Couverture and Compound Chocolate: What's the Difference?
Very often for beginners in baking, we can get very overwhelmed with the various baking ingredients out there. To be a good baker you need to know the fundamentals such as the difference between margarine and butter or the difference between baking soda and baking powder. Today however, let’s talk about the differences in chocolates – there are 2 types: Couverture Chocolates and Compound Chocolates. You’ve probably come across them, and probably have zero idea on how they are different. And if you were just like me, you probably walked away with the cheaper alternative, am I right? So here’s a short article about how they are different, and I will try to make it as simple for you to understand.
Let’s talk about their main ingredients. Couverture is made out of cocoa butter & cocoa mass whereas Compound is made out of cocoa powder & vegetable fats. What does that mean? It just means Couverture Chocolate is the real deal – in its purest form. Hence Couverture Chocolate is a healthier option between these two chocolates. Cocoa butter helps to combat kidney problems and prevent cardiac diseases, aids in anti-aging and improves skin health. A few examples of good Couverture Chocolate products are PATISSIER Artisan Dark Couverture 61% Cocoa Buttons and Felcor 52% Rondo Dark Couverture Coins. Compound chocolate is made out of vegetable fats, hence they contain trans fatty acids which can be bad for health. Examples of Compound Chocolates are Beryl’s Gourmet Dark Compound Coin and Van Houten Professional Intense Dark Compound Coins.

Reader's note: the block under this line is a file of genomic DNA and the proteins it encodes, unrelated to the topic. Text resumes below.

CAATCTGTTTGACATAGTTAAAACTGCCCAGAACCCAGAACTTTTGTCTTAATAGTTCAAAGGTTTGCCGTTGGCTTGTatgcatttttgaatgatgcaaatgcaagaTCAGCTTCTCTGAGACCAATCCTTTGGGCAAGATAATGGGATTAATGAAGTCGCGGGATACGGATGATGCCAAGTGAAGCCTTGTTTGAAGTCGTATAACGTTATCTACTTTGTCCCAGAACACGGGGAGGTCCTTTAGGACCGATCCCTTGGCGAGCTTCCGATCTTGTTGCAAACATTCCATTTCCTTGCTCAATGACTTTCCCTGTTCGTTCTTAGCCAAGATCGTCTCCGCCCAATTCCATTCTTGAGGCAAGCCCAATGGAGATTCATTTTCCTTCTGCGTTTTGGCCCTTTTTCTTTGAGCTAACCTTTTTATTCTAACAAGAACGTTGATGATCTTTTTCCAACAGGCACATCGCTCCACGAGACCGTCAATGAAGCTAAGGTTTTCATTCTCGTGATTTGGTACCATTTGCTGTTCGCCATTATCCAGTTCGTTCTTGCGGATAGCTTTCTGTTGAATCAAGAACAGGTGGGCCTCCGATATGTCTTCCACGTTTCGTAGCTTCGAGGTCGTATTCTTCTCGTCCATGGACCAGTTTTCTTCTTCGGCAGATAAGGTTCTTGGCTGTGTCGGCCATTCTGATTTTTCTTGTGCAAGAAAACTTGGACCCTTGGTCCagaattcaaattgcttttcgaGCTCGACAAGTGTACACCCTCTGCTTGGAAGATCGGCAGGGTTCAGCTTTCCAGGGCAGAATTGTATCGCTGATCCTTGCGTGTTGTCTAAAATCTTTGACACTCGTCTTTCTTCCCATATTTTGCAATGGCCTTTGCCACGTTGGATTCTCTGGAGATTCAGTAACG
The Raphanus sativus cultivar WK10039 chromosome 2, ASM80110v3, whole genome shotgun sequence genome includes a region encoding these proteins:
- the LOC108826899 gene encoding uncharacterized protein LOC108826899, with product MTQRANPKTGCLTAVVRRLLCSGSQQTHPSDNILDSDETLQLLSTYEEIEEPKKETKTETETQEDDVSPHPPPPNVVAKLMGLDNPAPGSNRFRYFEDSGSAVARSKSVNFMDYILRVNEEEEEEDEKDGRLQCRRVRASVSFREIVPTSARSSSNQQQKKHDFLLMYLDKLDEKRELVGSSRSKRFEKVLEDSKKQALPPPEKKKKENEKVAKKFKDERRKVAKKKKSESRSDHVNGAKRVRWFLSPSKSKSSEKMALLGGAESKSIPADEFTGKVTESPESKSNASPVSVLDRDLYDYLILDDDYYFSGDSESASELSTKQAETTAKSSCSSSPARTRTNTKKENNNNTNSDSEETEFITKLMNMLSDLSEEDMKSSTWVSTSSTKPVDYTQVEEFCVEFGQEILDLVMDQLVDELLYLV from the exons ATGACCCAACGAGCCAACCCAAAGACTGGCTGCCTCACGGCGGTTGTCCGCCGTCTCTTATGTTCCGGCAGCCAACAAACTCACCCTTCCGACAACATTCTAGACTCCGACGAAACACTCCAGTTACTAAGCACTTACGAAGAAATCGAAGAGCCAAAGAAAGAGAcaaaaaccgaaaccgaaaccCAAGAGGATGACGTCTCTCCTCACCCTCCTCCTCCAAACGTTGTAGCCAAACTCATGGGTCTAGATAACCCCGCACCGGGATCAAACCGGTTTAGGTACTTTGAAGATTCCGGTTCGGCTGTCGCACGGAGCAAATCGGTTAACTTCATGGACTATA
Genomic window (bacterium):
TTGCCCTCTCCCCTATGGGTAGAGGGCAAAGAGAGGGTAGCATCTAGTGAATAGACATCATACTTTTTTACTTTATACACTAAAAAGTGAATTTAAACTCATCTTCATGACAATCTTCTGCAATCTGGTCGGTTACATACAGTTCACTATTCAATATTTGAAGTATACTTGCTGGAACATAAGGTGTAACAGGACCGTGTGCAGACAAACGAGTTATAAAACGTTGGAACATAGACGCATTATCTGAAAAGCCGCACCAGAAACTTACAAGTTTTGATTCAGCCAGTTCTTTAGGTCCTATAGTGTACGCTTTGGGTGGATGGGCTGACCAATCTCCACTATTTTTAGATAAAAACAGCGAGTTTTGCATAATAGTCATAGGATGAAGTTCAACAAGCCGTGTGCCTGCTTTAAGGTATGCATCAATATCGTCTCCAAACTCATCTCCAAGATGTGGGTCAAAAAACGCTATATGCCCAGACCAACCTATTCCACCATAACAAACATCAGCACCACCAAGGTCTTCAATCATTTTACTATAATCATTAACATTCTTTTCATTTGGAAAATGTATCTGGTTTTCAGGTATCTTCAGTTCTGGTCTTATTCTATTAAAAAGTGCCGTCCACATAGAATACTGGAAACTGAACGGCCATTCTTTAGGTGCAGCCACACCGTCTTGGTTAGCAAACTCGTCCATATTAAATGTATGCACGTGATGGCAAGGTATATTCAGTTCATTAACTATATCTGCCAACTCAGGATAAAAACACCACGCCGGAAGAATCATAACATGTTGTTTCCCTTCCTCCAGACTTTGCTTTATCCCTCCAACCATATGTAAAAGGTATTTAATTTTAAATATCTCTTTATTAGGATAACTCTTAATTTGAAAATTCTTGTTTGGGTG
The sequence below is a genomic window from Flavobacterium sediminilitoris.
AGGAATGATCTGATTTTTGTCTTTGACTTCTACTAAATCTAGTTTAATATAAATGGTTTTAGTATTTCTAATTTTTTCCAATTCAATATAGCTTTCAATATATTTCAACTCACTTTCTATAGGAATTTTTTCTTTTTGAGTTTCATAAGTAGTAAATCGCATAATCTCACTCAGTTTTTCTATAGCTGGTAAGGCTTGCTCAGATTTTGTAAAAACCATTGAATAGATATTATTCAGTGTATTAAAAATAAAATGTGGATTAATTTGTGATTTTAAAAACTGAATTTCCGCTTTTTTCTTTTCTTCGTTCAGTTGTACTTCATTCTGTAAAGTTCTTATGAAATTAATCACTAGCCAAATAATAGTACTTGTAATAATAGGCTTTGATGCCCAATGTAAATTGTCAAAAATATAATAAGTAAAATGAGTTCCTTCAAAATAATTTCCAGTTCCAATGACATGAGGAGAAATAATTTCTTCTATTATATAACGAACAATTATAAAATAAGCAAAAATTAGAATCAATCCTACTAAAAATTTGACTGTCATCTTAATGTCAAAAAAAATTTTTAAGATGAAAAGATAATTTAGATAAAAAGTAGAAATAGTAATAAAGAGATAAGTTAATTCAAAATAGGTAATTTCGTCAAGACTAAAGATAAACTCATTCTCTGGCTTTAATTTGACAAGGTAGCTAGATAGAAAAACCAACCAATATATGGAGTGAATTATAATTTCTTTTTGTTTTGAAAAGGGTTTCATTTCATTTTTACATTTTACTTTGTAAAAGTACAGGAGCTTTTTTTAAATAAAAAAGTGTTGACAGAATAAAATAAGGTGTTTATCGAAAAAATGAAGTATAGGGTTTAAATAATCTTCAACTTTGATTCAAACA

Couverture is ideal for dipping and coating and this is where it really shines. Use it in any candy recipe where you want a coating with a deep chocolate flavor, a beautiful gloss, and a healthy “snap” when you bite into the candy. However, Couverture requires slightly more work than Compound – “tempering”. [Tempering is a process of heating chocolate, and then cooling it to bring to a temperature at which it exhibits the best texture, flavour and finish]. If not tempered, couverture baking chocolate may ‘bloom’. Compound is easier to work with, no tempering is required – just melt and it’s ready to use! However, with that convenience, it just means Compound Chocolate lacks the glossiness and there is no “snap” when you break a piece of Compound Chocolate.
Hopefully, this article has been useful in helping you understand the difference between Couverture Chocolates and Compound Chocolates. On a side note, if you’re interested in purchasing baking ingredients online, feel free to browse through our large variety of affordable yet high quality baking and cooking supplies at Essentials MY.